Dynamic Trunk Protocol (DTP)

802.1Q offers an alternative to Cisco’s proprietary ISL encapsulation protocol. That means a Fast Ethernet/EtherChannel link now has even more possible combinations because a trunk can use ISL encapsulation or 802.1Q tags. Just like ISL, 802.1Q trunks can be set for on, off, desirable, or auto. Both ends of a link must, however, be either in ISL or in 802.1Q mode. With version 4.1, you need to manually configure the encapsulation mode at both ends to make them compatible. In release 4.2, Cisco introduced a new link negotiation protocol called Dynamic Trunk Protocol (DTP) which enhances DISL functionality.

DTP negotiates the two ends of the link to a compatible mode, reducing the possibility of incompatibly when configuring a link. Note the highlighted DTP message in Example 8-7 indicating that the interface became a trunk. If you select an ISL trunk, DTP reports the action if you have software release 4.2 or later as shown in the output in Example 8-7. Note that PAgP also reports messages. Although PAgP sets up EtherChannel, it reports port status even for non-EtherChannel segments.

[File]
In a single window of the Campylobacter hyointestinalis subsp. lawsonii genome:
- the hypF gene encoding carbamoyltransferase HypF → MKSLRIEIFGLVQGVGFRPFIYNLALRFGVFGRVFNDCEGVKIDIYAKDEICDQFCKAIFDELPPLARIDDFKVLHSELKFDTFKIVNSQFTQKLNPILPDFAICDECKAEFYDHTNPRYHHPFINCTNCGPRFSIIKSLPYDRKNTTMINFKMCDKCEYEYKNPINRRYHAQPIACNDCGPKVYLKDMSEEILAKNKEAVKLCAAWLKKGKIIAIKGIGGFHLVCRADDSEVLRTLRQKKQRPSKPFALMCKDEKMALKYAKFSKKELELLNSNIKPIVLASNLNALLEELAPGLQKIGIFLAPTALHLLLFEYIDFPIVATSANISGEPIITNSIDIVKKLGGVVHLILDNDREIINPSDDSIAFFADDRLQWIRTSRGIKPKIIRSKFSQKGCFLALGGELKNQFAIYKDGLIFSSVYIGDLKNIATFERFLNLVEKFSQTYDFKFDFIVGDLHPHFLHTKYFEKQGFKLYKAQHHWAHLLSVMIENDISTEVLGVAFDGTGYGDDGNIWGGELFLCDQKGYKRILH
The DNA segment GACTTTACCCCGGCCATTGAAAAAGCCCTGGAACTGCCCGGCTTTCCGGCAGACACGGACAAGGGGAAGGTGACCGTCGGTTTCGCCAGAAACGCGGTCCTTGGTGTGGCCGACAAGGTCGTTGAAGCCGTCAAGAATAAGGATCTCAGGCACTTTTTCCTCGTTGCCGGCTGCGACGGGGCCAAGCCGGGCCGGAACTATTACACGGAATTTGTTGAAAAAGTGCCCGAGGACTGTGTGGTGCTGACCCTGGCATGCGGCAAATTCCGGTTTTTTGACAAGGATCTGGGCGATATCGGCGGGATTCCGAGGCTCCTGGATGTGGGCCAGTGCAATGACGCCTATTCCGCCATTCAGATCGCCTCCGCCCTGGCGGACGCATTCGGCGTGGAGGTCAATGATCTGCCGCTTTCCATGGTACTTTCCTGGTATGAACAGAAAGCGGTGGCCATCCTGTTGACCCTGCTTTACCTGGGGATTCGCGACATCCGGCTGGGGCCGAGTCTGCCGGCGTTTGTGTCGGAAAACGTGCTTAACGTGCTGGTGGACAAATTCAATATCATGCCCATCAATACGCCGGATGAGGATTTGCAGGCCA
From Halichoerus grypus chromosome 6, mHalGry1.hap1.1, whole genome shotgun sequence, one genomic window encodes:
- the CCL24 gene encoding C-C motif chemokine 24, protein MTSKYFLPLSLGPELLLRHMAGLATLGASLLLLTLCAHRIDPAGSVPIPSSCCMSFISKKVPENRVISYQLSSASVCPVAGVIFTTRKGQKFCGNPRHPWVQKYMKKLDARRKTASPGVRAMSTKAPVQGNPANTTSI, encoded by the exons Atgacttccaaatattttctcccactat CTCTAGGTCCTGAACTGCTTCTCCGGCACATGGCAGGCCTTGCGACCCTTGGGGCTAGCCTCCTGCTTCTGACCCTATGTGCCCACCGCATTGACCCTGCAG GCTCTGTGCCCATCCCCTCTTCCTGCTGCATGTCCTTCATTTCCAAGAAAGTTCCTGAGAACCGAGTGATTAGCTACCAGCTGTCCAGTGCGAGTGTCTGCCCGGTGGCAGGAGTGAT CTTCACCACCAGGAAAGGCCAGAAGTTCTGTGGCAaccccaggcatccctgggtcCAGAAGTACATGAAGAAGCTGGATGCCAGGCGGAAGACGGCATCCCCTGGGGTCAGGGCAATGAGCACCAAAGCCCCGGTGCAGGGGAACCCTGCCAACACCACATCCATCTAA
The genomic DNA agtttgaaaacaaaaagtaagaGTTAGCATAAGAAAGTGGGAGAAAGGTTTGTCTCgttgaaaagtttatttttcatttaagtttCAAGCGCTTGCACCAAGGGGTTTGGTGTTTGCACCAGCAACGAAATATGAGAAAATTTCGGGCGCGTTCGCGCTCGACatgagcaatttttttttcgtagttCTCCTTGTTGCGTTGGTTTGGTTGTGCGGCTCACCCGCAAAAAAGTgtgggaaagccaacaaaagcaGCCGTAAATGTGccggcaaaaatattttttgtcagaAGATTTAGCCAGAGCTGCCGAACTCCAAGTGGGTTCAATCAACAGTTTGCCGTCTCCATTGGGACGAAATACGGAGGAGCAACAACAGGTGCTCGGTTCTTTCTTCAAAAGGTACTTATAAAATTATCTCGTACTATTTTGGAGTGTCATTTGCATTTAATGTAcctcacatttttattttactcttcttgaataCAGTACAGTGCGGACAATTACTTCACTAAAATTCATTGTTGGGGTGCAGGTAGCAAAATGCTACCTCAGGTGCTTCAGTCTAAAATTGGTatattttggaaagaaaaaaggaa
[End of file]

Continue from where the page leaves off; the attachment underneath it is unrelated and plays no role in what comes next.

Example 8-7 DTP Message When Establishing an ISL Trunk

Restricting VLANs on a Trunk

You can elect to restrict what VLANs can cross a trunk. By default, the Catalyst is authorized to transport all VLANs over a trunk. You might want, instead, to allow only VLANs 5–10 over a trunk. You can specify the VLANs to transport as part of the set trunk command. Or, you can remove authorized VLANs from a trunk with the clear trunk command. Example 8-8 shows an example of clearing VLANs from a trunk and adding VLANs.

Example 8-8 Modifying Authorized VLANs on a Trunk

At the end of Example 8-8, the complete list of allowed VLANs is 1-9, 15, 21-1005.

You can use these commands on any trunk, regardless of its tagging mode. Note that if you enter these commands on an EtherChannel trunk, the Catalyst modifies all ports in the bundle to ensure consistency. Ensure that you configure the remote link to carry the same set of VLANs.